up to 10 years for subsequent offenses.
CABLE Gram Suggested URL:
http://www.cnn.com/2005/US/05/17/childporn.regs/index.html

12. Alleged anti-Castro terrorist Posada arrested - Wanted in Venezuela for 1976
downing of Cuban airliner (CNN, 17 May 2005)
MIAMI, Florida - Federal agents arrested notorious Cuban exile leader Luis Posada
Carriles near Miami Tuesday afternoon. He is reported to have been planning to leave the
country. Posada was legendary among south Florida's Cuban exile community for his
plots to kill Cuban leader Fidel Castro. He is wanted in Venezuela to face charges that he
blew up a Cuban airliner in 1976, killing 73 people. Castro has called Posada a terrorist
and a monster and even staged a rally early Tuesday outside the U.S. Mission in Havana
to demand his arrest. (Full story) Posada, a onetime CIA operative, had been in hiding
since he was smuggled into the United States via Mexico.
CABLE Gram Suggested URL:
http://www.cnn.com/2005/US/05/17/posada.arrest/index.html

STATE AND LOCAL NEWS

13. ID: 'Virtual attack' on aircraft tests skills of emergency crews (MT Express, 18
May 2005)
Unlike any fire drill, Blaine County held its first weapons-of-mass-destruction exercise
Saturday at Friedman Memorial Airport in Hailey. The eerie familiarity of the scenario
involved some 30 vehicles and dozens of state and local first responders who tackled a
mock terrorism attack on an incoming Horizon Air Dash 8 Q400 airliner. In reality, the
event would have resulted in many casualties. The exercise, which involved hazardous-
materials teams dressed in fully encapsulated Tyvek suits armed with biological,
chemical and radiological contaminant detection equipment, kicked into gear at about 9
a.m. According to a script, a passenger on the commercial flight that originated in Seattle
called 911 to report an unruly passenger on the plane had thrown a white powdery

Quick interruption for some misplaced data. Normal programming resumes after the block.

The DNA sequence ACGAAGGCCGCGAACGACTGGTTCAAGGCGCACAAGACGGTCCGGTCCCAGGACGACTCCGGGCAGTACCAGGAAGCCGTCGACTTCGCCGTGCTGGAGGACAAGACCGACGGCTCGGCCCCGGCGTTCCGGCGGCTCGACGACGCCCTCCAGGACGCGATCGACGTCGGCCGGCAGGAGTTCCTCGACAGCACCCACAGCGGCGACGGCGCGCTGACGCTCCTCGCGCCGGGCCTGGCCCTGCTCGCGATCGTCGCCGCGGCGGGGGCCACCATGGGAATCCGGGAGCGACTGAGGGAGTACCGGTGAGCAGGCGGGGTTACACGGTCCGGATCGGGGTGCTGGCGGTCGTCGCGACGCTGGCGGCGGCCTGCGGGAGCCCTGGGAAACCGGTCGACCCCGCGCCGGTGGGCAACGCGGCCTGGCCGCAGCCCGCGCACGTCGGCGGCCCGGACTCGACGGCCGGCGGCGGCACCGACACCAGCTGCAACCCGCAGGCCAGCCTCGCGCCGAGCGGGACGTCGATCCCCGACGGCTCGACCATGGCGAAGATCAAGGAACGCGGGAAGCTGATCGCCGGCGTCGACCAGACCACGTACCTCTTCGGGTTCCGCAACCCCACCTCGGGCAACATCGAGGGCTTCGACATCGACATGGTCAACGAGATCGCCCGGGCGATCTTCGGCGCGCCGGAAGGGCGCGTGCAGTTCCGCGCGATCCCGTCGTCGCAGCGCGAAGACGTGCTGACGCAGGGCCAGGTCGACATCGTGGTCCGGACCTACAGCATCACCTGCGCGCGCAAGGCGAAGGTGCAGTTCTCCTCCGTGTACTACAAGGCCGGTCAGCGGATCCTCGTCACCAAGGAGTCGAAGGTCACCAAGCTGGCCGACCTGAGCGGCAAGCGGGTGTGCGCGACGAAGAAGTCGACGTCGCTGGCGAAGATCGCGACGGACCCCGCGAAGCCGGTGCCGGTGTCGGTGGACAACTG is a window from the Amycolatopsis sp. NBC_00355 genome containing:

substance on some of the passengers.
CABLE Gram Suggested URL:
http://www.mtexpress.com/index2.php?issue_date=05-18-2005&ID=2005103105

14. ID: Search on for two children whose relatives were found slain - Sheriff: 'It was
not a murder-suicide' (CNN, 17 May 2005)
Investigators have no leads in a triple slaying at a home in Idaho and are searching for
two children who lived there, authorities said Tuesday. The killings have shocked the
quaint community of Coeur d'Alene and prompted massive searches for 9-year-old Dylan
and 8-year-old Shasta Groene. An Amber Alert was issued earlier Tuesday for the two
youngsters. Authorities said the children's mother, Brenda Groene, and their 13-year-old
brother Slade were among those killed in the home. The mother's boyfriend, Mark
McKenzie, 37, was also found dead in the home.
CABLE Gram Suggested URL:
http://www.cnn.com/2005/US/05/17/idaho.amber/index.html
15. MD: No Pattern To Killings In Prince George's (Washington Post, 18 May 2005)
The night Leonard Webster, 33, was killed on a Prince George's County bike path just
before midnight last week, he became part of a growing crime trend in the county: young
black men slain by gunfire after dark. His mother said he was on his way to pick up
dinner for his family. Webster's case, like more than half of the 66 killings in the county
this year, has not been solved. No witnesses have come forward, and police say they have
no leads. While the cases might seem similar at first glance, they do not follow a
particular pattern, frustrating homicide detectives who struggle to solve them and police